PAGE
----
Studio entertainment accounts for the company’s success. Disney’s involvement in the studio entertainment sector spans over a period of 90 years. Studio entertainment has been the foundation of the company since its establishment. Today, the studios continue to entertain millions of people in the world through movies, stage plays, and music (Pardo, Boluda, & Suemanotham, 2010, p. 4). The company’s studio division has many facets that deal with different products, and it is one of the major studios in the entertainment city of Hollywood. The company lays emphasis on quality products for the consumers, a factor that it promotes through the different facets. Each facet specializes in the production of specific theatrical productions. Location in regions such as Hollywood ensures that the company has a ready market for the resources in the studios.
Disney should continue to invest in studio entertainment to maintain its financial performance. In its 2014 financial year, Disney’ studios generated an approximate 15 billion dollars through the sale of its primary products. These products include animated motion, live action, motion pictures, direct video content, live plays on the stage, and musical recordings. The company has engaged in mergers and acquisitions to increase its asset bases in terms of studios and increase the sale of its products. In 2012, the company acquired Lucasfilm Limited in a transaction valued at 4 billion dollars. Such expansionist moves will enable the company to increase its scale of production and meet the growing demand for its products.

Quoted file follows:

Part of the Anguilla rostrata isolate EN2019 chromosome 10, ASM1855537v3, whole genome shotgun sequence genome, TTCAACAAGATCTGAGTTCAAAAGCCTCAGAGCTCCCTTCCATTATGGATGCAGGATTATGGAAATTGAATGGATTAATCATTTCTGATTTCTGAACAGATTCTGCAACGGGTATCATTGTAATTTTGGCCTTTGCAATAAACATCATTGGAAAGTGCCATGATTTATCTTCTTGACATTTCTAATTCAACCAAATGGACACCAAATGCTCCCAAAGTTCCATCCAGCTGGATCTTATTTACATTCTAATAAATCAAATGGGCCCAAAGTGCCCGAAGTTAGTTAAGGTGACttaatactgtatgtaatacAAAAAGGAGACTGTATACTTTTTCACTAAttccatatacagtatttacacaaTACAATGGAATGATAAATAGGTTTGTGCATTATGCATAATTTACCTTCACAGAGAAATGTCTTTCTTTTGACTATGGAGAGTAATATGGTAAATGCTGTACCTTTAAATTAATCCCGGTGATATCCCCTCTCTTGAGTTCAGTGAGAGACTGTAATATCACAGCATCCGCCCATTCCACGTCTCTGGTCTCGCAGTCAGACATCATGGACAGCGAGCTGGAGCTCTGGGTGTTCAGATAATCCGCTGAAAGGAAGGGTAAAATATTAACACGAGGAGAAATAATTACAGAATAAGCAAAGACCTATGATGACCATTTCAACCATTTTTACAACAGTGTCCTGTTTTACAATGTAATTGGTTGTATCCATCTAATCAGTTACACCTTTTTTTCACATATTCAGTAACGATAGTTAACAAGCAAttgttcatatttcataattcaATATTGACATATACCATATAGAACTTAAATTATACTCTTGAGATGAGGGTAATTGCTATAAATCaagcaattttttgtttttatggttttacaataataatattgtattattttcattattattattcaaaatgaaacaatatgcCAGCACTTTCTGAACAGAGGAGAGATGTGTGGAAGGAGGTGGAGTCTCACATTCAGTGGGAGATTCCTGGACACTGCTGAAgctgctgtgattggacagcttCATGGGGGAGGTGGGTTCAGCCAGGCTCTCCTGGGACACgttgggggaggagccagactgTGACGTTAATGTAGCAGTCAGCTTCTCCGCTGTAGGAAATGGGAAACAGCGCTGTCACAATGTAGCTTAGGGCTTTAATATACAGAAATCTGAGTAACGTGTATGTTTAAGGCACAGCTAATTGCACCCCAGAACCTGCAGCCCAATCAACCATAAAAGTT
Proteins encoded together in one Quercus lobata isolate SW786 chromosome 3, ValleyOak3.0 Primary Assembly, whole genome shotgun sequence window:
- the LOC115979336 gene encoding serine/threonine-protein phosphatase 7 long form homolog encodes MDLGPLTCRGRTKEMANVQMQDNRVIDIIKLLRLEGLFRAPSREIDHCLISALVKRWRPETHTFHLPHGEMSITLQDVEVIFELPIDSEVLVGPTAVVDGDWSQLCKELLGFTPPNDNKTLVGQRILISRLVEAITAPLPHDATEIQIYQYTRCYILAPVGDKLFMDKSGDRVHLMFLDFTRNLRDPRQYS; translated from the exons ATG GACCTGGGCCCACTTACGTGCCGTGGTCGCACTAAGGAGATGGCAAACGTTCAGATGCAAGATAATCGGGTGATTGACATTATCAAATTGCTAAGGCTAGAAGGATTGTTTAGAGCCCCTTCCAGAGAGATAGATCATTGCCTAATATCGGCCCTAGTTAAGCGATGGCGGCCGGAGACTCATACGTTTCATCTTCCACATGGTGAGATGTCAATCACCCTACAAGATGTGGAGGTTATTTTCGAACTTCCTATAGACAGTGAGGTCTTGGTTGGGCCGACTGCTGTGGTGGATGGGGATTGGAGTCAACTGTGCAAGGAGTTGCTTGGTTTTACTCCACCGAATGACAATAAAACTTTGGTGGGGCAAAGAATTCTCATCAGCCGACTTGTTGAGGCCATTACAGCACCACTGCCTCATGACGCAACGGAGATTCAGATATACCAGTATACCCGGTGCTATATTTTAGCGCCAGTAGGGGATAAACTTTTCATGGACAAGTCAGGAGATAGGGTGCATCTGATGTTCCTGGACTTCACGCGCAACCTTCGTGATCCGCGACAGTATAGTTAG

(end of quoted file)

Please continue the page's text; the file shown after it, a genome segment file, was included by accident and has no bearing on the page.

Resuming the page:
The Better-off Test and the Ownership Test
The better-off test asserts that the firm of individual acquiring another asset in business must be able to boost his or her growth and market share through the combined effort in order to pass the better-off test. Mergers fail because companies may become weaker after combining compared to their strength when they operated individually. In this context, the horizontal scope framework for Disney passes the test due to the growth of its market and revenue resulting from the mergers in studio entertainment.
The Ownership Test
The ownership test asserts that the acquiring company must be able to control more than 50 percent of some powers during the test period for the company to pass the test. These powers are the voting power, the right to receive dividends, and the right to be given capital distributions. In both sectors, theme parks, and studio entertainment, Disney Company has retained its influence in all the markets.
Disney Oliver & Company. (1996). Burbank: Walt Disney Records.
Griffin, S. (2000). Tinker Belles and Evil Queens: The Walt Disney Company from the Inside Out. New York: New York UP.
Pardo, E., Boluda, I. K., & Suemanotham, T. (2010). Product placement in video games as a marketing strategy: an attempt to analysis in Disney company.